Because of the cracking sensitivity of nickel alloys, heat input needs to be limited and interpass temperatures should not exceed 150 oC. In order to decrease dilution, welding straight rows is advised to avoid electrode oscillation.
Until now, we’ve discussed dissimilar metal welds between unalloyed or low-alloyed materials and high-alloyed iron based materials. However in some cases, nickel based materials need to be alloyed with corrosion resistant steel, other nickel alloys or even copper alloys. Table 3 introduces common examples of these material pairings.
Table 3. Filler metals for dissimilar metal welds made of nickel based metal and special alloyed metal
Various strongly alloyed corrosion resistant steels frequently need to be welded together when a structure is being assembled. As a general rule, the filler metal for the more strongly alloyed metal is used to prepare the dissimilar metal weld. In this case, consulting the Schaeffler diagram to confirm that the weld composition doesn’t fall into the martensite area of the diagram is still advised.
In such situations, 309L or 309MoL filler metals are often the right choice. Of course other factors must also be taken into consideration, for example the fact that a completely austenitic weld is prone to hot cracks. This propensity towards cracking decreases slightly if the weld’s manganese content is above 4%. In the case of niobium stabilized corrosion resistant steels, stabilized welding materials or so-called ELC welding materials with less than 0.03% carbon content is advised.
In contemporary fossil fueled power plants, everything from flues to superheaters use multiple kinds of ferrite, bainite, martensite and austenite steels. The welds of these steels work at high temperatures, thus it’s very important to note the qualities of these welds at high temperatures, including hydrogen induced brittleness, aging behavior, oxidation, and creep strength.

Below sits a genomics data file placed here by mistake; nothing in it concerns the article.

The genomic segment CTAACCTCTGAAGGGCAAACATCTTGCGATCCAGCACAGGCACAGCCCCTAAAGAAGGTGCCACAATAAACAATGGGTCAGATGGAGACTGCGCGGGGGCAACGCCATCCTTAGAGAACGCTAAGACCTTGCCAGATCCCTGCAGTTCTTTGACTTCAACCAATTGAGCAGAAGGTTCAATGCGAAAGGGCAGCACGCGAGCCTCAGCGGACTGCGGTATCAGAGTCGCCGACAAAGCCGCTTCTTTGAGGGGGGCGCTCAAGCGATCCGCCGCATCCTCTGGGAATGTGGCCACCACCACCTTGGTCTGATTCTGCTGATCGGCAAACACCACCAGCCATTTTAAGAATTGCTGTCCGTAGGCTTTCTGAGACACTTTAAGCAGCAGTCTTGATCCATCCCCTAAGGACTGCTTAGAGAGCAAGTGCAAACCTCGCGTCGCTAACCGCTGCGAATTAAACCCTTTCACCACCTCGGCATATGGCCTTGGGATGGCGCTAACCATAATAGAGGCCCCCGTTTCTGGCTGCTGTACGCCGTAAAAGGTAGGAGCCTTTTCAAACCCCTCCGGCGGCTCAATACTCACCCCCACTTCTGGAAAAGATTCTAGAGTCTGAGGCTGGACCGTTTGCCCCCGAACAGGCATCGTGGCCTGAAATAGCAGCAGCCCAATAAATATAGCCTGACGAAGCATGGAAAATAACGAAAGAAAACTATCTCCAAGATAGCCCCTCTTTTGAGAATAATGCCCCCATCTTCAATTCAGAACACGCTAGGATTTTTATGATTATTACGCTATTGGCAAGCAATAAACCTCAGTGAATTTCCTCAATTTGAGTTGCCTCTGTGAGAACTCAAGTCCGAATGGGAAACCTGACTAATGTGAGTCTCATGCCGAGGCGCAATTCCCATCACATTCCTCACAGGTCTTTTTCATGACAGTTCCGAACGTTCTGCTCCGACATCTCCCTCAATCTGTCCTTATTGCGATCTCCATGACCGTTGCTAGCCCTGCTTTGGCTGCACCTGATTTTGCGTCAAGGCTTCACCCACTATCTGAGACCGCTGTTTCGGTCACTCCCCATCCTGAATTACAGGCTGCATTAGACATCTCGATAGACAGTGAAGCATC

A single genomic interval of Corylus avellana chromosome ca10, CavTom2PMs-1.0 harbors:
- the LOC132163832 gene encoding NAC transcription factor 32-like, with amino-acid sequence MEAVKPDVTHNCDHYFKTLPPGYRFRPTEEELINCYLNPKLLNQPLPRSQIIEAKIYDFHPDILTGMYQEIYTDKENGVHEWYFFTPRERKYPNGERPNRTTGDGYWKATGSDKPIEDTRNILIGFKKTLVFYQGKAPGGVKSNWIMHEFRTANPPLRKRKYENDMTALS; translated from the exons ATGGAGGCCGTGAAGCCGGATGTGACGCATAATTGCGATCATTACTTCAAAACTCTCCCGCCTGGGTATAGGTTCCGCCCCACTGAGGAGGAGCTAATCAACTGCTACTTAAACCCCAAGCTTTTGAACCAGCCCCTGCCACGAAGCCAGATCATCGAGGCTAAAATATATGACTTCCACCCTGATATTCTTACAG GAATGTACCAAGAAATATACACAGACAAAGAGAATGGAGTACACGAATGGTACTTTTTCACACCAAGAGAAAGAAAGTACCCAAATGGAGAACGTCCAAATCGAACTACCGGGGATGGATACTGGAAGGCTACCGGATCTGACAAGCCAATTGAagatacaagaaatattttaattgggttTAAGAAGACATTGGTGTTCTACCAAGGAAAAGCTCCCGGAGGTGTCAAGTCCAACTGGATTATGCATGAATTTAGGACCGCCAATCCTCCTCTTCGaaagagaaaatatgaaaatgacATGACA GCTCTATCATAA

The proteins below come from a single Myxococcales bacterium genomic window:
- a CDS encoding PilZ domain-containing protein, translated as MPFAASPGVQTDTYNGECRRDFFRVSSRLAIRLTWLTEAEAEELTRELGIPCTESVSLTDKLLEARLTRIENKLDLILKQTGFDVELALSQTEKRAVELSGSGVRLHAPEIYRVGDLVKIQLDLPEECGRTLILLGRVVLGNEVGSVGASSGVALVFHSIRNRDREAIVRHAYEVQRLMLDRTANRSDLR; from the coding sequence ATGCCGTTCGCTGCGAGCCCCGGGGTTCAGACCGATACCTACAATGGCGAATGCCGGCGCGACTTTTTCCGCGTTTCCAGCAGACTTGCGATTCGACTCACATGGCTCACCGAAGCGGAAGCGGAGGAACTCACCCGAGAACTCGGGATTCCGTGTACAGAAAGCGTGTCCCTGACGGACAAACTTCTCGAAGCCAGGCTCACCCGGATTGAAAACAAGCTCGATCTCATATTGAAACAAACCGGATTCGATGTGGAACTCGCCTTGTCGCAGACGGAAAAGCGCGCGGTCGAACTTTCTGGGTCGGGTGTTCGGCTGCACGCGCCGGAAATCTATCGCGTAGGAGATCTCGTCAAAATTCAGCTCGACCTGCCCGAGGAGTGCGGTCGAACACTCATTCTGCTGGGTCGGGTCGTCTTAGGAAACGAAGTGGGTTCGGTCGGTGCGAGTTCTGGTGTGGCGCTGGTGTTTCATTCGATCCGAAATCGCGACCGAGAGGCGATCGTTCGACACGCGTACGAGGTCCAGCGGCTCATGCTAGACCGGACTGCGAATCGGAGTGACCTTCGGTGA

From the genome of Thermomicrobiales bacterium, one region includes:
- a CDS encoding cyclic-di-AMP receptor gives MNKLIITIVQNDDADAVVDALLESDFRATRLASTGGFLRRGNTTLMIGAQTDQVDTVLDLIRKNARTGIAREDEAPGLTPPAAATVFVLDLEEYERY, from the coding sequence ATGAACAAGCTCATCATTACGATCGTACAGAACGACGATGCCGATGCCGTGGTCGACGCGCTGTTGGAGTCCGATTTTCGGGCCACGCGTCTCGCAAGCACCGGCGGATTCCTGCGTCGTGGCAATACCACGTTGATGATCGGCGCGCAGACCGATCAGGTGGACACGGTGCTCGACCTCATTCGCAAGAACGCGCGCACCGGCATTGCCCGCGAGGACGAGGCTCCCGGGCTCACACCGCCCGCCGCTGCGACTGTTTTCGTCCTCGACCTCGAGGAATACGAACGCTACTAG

Welding power plants boilers is regulated under the PED (European Pressure Equipment Directive), thus only pre-approved filler metals can be used. Welds between two different creep resistant steels, such as 10CrMo9-10, (0.1% C, 2.25% Cr and 1% Mo-content) and X20CrmOv11-1 (0.2% C, 12% Cr and 1% Mo and V- content) could be prepared with the correct highly-alloyed filler metals. However, high industrial temperatures induce carbon enrichment from the diffusion of carbon and chromium atoms on the one side and decarbonization on the other side, which considerably downgrades the weld’s mechanical qualities .
Here, nickel based materials can also be used, although the thermal expansion coefficient of austenitic nickel welds differs from that of ferrite steel, which results in excessive tension. It also makes testing the weld for flaws much more difficult.
As a rule in these cases, the filler metal for the lesser alloyed metal is used. If the chrome content between the two welded materials is high, carbon diffusion is inevitable. Carbon enrichment can be decreased by choosing a vanadium or niobium-containing filler metal, and if the post-weld heat treatment is done at the lowest possible temperature in the least possible amount of time.
Post-weld heat treatment parameters always require a compromise. The necessary heat treatment temperature and length of time should be between the prescribed heat treatment temperature and time length requirements of the two materials. If the difference between the prescribed heat treatment temperature and time length requirements of the two materials is too big, then a buttering layer must be welded on to eliminate the problem. Nickel based welding materials are the best for welds made of austenitic and ferritic steels working at high temperatures.
 J.Hilkes, V.Gross: Welding of CrMo Steels for Power Generation and Petrochemical Applications, internetes publikáció